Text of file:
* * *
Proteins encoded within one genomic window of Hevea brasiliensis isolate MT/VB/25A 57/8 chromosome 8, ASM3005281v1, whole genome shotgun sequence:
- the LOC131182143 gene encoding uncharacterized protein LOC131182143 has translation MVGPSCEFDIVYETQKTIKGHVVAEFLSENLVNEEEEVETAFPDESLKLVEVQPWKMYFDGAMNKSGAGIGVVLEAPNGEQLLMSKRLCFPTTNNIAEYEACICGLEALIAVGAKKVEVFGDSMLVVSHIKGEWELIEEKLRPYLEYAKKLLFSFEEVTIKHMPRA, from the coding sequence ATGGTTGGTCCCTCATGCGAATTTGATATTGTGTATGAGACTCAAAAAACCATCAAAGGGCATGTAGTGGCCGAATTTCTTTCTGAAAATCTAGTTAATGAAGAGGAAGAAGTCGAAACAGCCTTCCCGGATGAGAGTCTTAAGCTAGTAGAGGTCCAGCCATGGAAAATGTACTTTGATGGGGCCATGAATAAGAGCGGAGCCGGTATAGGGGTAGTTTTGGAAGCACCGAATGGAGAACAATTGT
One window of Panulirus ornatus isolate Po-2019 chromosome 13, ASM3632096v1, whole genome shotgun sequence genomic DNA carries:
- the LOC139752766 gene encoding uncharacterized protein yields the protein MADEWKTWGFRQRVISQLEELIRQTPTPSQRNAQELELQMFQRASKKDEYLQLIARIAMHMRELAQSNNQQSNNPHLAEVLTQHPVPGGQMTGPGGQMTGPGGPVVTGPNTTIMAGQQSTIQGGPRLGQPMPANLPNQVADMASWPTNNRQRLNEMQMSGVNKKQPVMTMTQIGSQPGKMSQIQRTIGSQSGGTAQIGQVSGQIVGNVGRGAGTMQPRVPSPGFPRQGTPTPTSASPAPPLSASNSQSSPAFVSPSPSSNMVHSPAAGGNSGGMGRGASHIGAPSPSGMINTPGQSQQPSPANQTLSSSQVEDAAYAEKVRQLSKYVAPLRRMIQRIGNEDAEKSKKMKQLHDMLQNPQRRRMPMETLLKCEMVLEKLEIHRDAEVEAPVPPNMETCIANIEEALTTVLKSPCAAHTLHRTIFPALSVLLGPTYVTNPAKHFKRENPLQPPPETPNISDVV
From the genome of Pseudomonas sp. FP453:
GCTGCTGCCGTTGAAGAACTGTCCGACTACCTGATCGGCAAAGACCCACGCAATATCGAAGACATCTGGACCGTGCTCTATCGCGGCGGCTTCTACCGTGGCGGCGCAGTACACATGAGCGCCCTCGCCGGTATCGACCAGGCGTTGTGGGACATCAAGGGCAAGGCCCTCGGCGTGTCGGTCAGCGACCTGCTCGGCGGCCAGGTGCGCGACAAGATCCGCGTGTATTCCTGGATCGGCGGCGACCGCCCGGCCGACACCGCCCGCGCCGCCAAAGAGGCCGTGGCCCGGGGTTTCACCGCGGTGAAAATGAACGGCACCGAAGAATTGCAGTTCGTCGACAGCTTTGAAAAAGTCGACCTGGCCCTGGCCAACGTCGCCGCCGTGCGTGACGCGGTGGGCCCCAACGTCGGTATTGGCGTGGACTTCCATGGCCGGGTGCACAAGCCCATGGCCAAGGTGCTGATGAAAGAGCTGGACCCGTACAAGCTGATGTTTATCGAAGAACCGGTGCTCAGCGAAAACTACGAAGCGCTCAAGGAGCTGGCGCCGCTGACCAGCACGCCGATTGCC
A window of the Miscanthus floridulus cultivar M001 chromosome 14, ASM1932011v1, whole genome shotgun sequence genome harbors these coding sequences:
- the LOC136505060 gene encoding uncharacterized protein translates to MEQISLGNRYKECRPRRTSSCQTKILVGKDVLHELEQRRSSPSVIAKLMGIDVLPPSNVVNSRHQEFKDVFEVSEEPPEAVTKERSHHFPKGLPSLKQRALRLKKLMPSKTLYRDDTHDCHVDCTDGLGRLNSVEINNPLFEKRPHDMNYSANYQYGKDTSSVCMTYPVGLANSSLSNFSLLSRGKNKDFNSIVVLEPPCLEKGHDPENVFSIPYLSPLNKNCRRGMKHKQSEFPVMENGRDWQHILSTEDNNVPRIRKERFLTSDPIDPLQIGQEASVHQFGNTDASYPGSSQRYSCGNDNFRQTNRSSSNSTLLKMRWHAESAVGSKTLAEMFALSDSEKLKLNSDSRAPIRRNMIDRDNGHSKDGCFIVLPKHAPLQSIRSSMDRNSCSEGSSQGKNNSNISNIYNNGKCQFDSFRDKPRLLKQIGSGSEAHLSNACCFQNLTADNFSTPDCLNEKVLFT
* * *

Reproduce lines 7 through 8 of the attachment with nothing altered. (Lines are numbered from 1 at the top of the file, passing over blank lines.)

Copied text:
A window of the Miscanthus floridulus cultivar M001 chromosome 14, ASM1932011v1, whole genome shotgun sequence genome harbors these coding sequences:
- the LOC136505060 gene encoding uncharacterized protein translates to MEQISLGNRYKECRPRRTSSCQTKILVGKDVLHELEQRRSSPSVIAKLMGIDVLPPSNVVNSRHQEFKDVFEVSEEPPEAVTKERSHHFPKGLPSLKQRALRLKKLMPSKTLYRDDTHDCHVDCTDGLGRLNSVEINNPLFEKRPHDMNYSANYQYGKDTSSVCMTYPVGLANSSLSNFSLLSRGKNKDFNSIVVLEPPCLEKGHDPENVFSIPYLSPLNKNCRRGMKHKQSEFPVMENGRDWQHILSTEDNNVPRIRKERFLTSDPIDPLQIGQEASVHQFGNTDASYPGSSQRYSCGNDNFRQTNRSSSNSTLLKMRWHAESAVGSKTLAEMFALSDSEKLKLNSDSRAPIRRNMIDRDNGHSKDGCFIVLPKHAPLQSIRSSMDRNSCSEGSSQGKNNSNISNIYNNGKCQFDSFRDKPRLLKQIGSGSEAHLSNACCFQNLTADNFSTPDCLNEKVLFT